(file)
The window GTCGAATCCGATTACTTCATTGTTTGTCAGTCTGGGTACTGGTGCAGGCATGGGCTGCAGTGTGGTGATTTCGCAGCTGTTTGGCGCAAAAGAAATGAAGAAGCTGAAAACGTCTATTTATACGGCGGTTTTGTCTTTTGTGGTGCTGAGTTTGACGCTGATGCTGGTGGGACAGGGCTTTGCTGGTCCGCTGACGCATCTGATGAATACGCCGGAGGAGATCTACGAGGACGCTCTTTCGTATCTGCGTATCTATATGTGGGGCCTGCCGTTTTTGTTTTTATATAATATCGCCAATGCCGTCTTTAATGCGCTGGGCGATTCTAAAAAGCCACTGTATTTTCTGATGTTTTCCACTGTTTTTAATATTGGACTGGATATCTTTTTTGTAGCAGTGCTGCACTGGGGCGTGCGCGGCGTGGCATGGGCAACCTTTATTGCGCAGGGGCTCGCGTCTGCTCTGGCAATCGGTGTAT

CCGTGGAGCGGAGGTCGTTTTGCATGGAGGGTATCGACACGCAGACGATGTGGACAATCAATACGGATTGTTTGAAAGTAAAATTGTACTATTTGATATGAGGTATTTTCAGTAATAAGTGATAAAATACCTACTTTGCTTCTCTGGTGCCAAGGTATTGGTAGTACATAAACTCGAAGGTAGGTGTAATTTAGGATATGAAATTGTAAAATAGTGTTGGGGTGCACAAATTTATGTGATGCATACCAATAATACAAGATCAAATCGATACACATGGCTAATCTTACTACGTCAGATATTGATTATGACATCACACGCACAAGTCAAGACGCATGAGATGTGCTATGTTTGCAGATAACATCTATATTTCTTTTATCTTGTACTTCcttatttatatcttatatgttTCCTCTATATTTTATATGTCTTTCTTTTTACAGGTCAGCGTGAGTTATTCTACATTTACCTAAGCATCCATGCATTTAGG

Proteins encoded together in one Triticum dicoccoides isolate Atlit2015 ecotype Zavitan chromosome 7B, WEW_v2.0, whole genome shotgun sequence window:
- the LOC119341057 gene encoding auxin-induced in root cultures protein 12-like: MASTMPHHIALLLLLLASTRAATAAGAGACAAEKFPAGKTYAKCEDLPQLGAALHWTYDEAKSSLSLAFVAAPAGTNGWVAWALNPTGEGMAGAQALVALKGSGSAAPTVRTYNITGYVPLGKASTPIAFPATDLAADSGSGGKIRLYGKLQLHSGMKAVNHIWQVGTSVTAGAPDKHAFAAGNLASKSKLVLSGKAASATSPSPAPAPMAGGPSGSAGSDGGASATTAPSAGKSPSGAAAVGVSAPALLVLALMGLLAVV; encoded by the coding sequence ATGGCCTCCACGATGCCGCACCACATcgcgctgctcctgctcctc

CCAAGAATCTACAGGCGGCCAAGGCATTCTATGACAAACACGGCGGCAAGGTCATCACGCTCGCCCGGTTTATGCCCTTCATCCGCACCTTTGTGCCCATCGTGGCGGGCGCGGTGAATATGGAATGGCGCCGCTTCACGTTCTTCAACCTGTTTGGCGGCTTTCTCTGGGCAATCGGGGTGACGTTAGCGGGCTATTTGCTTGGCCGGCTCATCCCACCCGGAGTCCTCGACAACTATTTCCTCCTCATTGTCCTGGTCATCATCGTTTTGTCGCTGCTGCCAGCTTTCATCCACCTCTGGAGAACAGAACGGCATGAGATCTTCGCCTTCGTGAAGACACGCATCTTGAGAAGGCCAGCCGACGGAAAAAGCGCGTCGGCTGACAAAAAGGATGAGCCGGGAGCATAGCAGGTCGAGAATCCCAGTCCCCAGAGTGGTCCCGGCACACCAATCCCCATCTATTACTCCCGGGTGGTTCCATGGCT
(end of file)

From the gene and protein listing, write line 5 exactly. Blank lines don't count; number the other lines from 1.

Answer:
CCAAGAATCTACAGGCGGCCAAGGCATTCTATGACAAACACGGCGGCAAGGTCATCACGCTCGCCCGGTTTATGCCCTTCATCCGCACCTTTGTGCCCATCGTGGCGGGCGCGGTGAATATGGAATGGCGCCGCTTCACGTTCTTCAACCTGTTTGGCGGCTTTCTCTGGGCAATCGGGGTGACGTTAGCGGGCTATTTGCTTGGCCGGCTCATCCCACCCGGAGTCCTCGACAACTATTTCCTCCTCATTGTCCTGGTCATCATCGTTTTGTCGCTGCTGCCAGCTTTCATCCACCTCTGGAGAACAGAACGGCATGAGATCTTCGCCTTCGTGAAGACACGCATCTTGAGAAGGCCAGCCGACGGAAAAAGCGCGTCGGCTGACAAAAAGGATGAGCCGGGAGCATAGCAGGTCGAGAATCCCAGTCCCCAGAGTGGTCCCGGCACACCAATCCCCATCTATTACTCCCGGGTGGTTCCATGGCT